Birders Flock to Corkscrew Swamp to Watch Florida Spring Migration
Less than an hour southeast of Fort Myers, Florida’s Corkscrew Swamp provides a mecca for bird-watchers year-round and one of the best places to watch the annual Florida spring migration. Named one of the Top 200 North American Birding Hot Spots by Birding.com, the 13,000-acre nature preserve in southwest Florida serves as a quiet oasis for wildlife, birds and unusual plants. Get the scoop.
Corkscrew Swamp Florida Spring Migration
An extensive boardwalk — which is wheelchair accessible — allows visitors to traverse portions of the swamp and get closer to residents. Frequent observation decks offer a place to sit and enjoy nature. While observing, train binoculars on distant tree limbs in search of new discoveries to add to birding lists.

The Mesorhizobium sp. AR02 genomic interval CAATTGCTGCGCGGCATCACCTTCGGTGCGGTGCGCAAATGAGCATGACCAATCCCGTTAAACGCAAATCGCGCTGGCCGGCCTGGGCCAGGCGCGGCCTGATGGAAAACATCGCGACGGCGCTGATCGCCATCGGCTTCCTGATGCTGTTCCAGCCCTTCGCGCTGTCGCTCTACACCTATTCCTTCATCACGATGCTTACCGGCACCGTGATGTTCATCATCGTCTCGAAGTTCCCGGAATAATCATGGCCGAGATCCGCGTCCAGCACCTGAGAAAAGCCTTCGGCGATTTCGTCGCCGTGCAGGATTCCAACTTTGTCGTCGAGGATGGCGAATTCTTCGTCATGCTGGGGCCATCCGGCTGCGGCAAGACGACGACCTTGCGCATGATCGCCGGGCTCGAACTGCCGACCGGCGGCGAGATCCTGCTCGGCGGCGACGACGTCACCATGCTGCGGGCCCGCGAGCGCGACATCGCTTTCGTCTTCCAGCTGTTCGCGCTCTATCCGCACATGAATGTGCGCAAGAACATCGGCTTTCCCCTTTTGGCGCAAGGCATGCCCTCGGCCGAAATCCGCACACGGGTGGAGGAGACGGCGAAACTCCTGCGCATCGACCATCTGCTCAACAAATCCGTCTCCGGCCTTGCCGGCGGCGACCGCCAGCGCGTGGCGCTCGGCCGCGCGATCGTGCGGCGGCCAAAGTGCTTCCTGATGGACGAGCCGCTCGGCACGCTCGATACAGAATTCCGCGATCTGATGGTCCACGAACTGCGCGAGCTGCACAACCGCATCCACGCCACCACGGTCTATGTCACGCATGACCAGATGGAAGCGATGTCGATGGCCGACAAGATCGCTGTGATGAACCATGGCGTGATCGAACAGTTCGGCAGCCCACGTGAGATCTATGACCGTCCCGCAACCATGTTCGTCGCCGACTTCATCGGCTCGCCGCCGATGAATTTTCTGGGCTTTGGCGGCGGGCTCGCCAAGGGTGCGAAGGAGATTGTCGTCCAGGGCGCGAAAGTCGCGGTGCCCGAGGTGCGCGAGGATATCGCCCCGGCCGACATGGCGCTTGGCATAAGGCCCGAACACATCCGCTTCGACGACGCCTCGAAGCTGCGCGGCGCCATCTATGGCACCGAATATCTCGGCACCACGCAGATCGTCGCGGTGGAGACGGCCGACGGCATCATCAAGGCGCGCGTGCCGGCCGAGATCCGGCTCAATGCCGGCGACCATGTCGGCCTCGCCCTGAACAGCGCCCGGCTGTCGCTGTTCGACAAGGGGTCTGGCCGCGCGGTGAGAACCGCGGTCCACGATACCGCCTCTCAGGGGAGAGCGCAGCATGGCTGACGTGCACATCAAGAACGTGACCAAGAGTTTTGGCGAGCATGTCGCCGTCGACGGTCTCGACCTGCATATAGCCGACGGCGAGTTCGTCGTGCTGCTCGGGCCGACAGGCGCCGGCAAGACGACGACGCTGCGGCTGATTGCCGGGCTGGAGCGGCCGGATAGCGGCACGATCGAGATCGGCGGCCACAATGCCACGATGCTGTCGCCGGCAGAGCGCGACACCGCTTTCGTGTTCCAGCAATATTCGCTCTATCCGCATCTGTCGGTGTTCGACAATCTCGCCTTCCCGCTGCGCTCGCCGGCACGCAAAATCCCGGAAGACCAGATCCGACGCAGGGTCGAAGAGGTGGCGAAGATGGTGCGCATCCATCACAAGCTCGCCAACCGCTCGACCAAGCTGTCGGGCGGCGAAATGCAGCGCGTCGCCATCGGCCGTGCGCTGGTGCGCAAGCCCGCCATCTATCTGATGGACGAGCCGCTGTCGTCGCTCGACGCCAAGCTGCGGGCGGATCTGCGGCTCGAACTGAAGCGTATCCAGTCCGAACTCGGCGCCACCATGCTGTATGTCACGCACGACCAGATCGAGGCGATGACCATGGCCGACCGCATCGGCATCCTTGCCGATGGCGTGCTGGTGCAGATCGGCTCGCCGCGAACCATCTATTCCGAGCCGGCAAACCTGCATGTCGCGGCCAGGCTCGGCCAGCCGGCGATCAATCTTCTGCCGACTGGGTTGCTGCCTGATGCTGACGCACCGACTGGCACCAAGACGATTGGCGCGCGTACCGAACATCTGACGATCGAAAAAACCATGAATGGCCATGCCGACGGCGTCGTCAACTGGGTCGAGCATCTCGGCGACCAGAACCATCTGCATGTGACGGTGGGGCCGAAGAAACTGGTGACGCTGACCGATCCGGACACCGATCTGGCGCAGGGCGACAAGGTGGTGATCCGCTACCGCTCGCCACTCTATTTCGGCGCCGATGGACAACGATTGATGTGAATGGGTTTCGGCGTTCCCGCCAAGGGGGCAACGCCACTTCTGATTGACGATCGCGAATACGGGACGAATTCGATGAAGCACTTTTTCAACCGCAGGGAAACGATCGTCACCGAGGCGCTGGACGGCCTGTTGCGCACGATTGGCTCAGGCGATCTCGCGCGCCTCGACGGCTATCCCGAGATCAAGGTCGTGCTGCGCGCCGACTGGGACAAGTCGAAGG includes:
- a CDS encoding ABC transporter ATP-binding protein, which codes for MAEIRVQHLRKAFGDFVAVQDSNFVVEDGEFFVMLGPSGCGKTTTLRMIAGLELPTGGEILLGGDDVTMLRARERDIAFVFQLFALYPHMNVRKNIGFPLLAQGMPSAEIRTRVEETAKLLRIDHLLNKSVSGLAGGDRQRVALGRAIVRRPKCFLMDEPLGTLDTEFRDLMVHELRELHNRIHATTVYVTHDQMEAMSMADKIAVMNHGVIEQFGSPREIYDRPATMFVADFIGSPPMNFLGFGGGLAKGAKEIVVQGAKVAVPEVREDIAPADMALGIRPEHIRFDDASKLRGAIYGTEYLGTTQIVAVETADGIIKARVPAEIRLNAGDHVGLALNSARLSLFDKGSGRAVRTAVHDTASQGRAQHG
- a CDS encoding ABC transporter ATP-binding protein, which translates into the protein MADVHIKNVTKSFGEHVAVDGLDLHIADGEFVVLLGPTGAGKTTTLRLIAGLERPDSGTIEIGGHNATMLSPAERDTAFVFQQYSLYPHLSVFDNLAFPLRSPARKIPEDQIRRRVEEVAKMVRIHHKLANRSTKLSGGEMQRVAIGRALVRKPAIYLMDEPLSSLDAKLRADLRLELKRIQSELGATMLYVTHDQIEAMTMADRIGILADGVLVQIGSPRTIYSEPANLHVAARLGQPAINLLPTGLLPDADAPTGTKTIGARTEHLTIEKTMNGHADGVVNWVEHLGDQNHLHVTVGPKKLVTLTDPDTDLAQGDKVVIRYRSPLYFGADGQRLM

Explanatory signs point out wildlife habitats and alert visitors to birds frequently found at the swamp. The preserve houses the largest nesting colony of endangered wood storks in the U.S. Blue herons, barred owls, white ibis and other bird species also inhabit the swamp, which also hosts alligators, black bears, red-bellied turtles and the elusive Florida black panther.
However, conservation efforts aren’t limited to wildlife. The nature preserve also protects the largest remaining stand of virgin bald cypress trees in the world and cares for rare and unusual plants. Cabbage palms, 500-year-old cypress trees, ghost orchids, swamp lilies, saw grass and ferns offer refuge to the swamp’s many migrating flocks.
One-hour guided walking tours offered at the Blair Audubon Visitors Center are well worth the time. The center also hosts special events throughout the year that highlight swaps, snakes, panthers and local art.
Whether searching for a day-trip idea or watching part of the Florida spring migration, Corkscrew Swamp gives visitors a chance to view wildlife and learn about important conservation efforts. Plan to explore the everglades with CorkScrew. Find more Fort Myers outdoor activities.